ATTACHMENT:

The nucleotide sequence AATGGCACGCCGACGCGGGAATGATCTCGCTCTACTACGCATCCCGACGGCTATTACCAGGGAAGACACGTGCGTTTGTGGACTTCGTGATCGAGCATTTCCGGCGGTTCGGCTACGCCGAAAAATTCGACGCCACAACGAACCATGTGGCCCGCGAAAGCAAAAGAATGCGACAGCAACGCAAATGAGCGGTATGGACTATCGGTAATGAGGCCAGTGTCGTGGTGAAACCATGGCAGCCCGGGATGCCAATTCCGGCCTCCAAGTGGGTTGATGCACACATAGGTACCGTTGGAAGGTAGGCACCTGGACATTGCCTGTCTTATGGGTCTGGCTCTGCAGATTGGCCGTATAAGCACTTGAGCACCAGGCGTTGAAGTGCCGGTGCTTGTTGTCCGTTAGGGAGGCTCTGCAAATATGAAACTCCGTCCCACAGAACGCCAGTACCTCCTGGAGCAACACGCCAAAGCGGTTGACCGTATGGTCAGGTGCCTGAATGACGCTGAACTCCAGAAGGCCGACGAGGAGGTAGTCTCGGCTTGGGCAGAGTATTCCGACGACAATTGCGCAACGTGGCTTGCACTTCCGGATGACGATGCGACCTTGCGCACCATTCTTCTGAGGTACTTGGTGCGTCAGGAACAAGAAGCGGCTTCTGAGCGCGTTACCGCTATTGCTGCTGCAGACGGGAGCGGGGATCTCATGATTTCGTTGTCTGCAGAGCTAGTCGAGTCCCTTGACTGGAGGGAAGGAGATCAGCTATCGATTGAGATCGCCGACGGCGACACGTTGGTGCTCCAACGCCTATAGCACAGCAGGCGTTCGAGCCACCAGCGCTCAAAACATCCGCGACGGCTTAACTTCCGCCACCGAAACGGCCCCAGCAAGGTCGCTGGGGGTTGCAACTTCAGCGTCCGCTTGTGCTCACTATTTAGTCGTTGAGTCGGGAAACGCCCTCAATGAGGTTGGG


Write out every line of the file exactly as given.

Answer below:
The nucleotide sequence AATGGCACGCCGACGCGGGAATGATCTCGCTCTACTACGCATCCCGACGGCTATTACCAGGGAAGACACGTGCGTTTGTGGACTTCGTGATCGAGCATTTCCGGCGGTTCGGCTACGCCGAAAAATTCGACGCCACAACGAACCATGTGGCCCGCGAAAGCAAAAGAATGCGACAGCAACGCAAATGAGCGGTATGGACTATCGGTAATGAGGCCAGTGTCGTGGTGAAACCATGGCAGCCCGGGATGCCAATTCCGGCCTCCAAGTGGGTTGATGCACACATAGGTACCGTTGGAAGGTAGGCACCTGGACATTGCCTGTCTTATGGGTCTGGCTCTGCAGATTGGCCGTATAAGCACTTGAGCACCAGGCGTTGAAGTGCCGGTGCTTGTTGTCCGTTAGGGAGGCTCTGCAAATATGAAACTCCGTCCCACAGAACGCCAGTACCTCCTGGAGCAACACGCCAAAGCGGTTGACCGTATGGTCAGGTGCCTGAATGACGCTGAACTCCAGAAGGCCGACGAGGAGGTAGTCTCGGCTTGGGCAGAGTATTCCGACGACAATTGCGCAACGTGGCTTGCACTTCCGGATGACGATGCGACCTTGCGCACCATTCTTCTGAGGTACTTGGTGCGTCAGGAACAAGAAGCGGCTTCTGAGCGCGTTACCGCTATTGCTGCTGCAGACGGGAGCGGGGATCTCATGATTTCGTTGTCTGCAGAGCTAGTCGAGTCCCTTGACTGGAGGGAAGGAGATCAGCTATCGATTGAGATCGCCGACGGCGACACGTTGGTGCTCCAACGCCTATAGCACAGCAGGCGTTCGAGCCACCAGCGCTCAAAACATCCGCGACGGCTTAACTTCCGCCACCGAAACGGCCCCAGCAAGGTCGCTGGGGGTTGCAACTTCAGCGTCCGCTTGTGCTCACTATTTAGTCGTTGAGTCGGGAAACGCCCTCAATGAGGTTGGG